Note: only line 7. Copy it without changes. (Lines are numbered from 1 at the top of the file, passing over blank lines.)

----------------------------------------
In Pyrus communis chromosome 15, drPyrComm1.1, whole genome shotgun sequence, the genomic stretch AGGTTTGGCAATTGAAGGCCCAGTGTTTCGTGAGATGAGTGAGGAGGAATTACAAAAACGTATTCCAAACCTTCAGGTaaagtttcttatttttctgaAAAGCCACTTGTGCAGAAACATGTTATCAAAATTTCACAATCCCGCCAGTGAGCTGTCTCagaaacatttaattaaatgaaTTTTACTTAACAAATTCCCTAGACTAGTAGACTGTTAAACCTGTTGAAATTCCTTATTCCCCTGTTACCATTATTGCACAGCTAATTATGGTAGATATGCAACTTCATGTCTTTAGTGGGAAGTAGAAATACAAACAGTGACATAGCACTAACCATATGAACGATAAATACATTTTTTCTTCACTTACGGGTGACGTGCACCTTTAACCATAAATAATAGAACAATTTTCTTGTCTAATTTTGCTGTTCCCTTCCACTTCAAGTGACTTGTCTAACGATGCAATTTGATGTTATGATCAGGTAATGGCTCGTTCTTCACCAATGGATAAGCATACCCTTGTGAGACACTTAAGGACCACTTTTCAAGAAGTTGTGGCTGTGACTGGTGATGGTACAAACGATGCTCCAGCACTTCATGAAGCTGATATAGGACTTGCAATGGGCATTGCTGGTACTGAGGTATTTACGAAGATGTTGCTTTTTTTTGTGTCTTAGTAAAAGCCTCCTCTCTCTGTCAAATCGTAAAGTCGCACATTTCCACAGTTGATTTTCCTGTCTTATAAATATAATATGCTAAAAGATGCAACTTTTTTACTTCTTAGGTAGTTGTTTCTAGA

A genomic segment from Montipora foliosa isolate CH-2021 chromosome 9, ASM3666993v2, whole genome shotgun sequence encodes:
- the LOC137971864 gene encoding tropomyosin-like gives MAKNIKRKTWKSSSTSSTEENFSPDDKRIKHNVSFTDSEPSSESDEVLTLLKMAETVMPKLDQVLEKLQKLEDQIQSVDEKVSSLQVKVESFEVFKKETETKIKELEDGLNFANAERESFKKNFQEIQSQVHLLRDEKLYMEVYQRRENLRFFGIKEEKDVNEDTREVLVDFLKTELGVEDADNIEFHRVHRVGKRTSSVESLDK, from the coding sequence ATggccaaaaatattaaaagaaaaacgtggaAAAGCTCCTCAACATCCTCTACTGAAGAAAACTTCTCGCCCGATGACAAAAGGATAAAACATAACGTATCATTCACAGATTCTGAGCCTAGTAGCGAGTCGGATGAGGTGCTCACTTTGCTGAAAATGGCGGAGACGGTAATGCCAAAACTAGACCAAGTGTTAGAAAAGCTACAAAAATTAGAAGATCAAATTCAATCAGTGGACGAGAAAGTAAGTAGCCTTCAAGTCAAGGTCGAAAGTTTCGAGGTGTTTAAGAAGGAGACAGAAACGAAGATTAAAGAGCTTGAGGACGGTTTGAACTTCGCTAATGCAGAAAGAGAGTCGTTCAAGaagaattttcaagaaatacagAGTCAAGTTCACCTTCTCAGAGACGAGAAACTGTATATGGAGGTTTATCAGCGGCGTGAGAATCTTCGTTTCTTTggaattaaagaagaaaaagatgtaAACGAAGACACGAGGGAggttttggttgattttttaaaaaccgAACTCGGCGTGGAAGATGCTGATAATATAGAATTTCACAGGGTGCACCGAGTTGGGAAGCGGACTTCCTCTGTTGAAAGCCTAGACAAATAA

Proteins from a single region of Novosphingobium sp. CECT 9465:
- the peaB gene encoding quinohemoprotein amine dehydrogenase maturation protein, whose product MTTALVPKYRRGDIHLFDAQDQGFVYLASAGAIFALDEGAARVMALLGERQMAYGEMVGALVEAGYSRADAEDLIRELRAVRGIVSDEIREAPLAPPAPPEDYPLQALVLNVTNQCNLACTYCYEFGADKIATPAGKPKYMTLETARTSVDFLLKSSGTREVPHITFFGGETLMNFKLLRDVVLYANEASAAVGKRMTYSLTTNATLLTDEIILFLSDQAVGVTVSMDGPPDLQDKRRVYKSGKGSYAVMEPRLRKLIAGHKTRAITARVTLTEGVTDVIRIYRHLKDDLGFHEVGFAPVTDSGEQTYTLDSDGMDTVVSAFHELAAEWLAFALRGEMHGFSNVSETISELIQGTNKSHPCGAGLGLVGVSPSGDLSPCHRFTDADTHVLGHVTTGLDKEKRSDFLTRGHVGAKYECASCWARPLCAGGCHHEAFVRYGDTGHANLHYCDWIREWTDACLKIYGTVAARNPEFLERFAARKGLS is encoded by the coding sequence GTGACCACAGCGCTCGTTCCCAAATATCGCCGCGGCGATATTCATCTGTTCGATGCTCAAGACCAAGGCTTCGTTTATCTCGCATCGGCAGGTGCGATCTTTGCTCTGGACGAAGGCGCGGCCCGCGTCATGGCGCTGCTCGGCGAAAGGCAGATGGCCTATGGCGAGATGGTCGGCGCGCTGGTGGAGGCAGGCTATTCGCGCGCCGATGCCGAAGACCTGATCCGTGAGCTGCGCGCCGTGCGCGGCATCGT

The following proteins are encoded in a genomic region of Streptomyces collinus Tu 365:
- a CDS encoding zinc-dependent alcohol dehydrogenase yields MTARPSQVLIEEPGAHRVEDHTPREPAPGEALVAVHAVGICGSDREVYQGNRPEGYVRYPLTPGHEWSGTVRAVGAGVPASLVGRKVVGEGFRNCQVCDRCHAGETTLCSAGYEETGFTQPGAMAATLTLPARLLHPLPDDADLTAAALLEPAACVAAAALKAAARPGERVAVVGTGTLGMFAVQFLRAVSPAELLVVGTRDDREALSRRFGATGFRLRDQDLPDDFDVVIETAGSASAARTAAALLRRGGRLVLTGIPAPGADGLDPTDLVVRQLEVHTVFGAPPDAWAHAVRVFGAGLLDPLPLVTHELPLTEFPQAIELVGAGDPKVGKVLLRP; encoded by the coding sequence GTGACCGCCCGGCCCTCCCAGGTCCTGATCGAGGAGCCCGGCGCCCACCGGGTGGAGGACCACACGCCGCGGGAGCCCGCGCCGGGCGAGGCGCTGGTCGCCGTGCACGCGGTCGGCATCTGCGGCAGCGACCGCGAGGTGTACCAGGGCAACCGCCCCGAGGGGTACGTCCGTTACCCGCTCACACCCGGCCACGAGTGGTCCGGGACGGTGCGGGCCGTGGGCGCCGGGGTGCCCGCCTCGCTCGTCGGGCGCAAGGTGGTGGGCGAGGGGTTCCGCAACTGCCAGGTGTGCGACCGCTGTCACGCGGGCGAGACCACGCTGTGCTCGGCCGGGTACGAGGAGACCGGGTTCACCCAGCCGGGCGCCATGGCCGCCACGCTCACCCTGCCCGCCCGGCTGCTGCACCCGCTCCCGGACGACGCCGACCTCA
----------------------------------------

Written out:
- a CDS encoding zinc-dependent alcohol dehydrogenase yields MTARPSQVLIEEPGAHRVEDHTPREPAPGEALVAVHAVGICGSDREVYQGNRPEGYVRYPLTPGHEWSGTVRAVGAGVPASLVGRKVVGEGFRNCQVCDRCHAGETTLCSAGYEETGFTQPGAMAATLTLPARLLHPLPDDADLTAAALLEPAACVAAAALKAAARPGERVAVVGTGTLGMFAVQFLRAVSPAELLVVGTRDDREALSRRFGATGFRLRDQDLPDDFDVVIETAGSASAARTAAALLRRGGRLVLTGIPAPGADGLDPTDLVVRQLEVHTVFGAPPDAWAHAVRVFGAGLLDPLPLVTHELPLTEFPQAIELVGAGDPKVGKVLLRP; encoded by the coding sequence GTGACCGCCCGGCCCTCCCAGGTCCTGATCGAGGAGCCCGGCGCCCACCGGGTGGAGGACCACACGCCGCGGGAGCCCGCGCCGGGCGAGGCGCTGGTCGCCGTGCACGCGGTCGGCATCTGCGGCAGCGACCGCGAGGTGTACCAGGGCAACCGCCCCGAGGGGTACGTCCGTTACCCGCTCACACCCGGCCACGAGTGGTCCGGGACGGTGCGGGCCGTGGGCGCCGGGGTGCCCGCCTCGCTCGTCGGGCGCAAGGTGGTGGGCGAGGGGTTCCGCAACTGCCAGGTGTGCGACCGCTGTCACGCGGGCGAGACCACGCTGTGCTCGGCCGGGTACGAGGAGACCGGGTTCACCCAGCCGGGCGCCATGGCCGCCACGCTCACCCTGCCCGCCCGGCTGCTGCACCCGCTCCCGGACGACGCCGACCTCA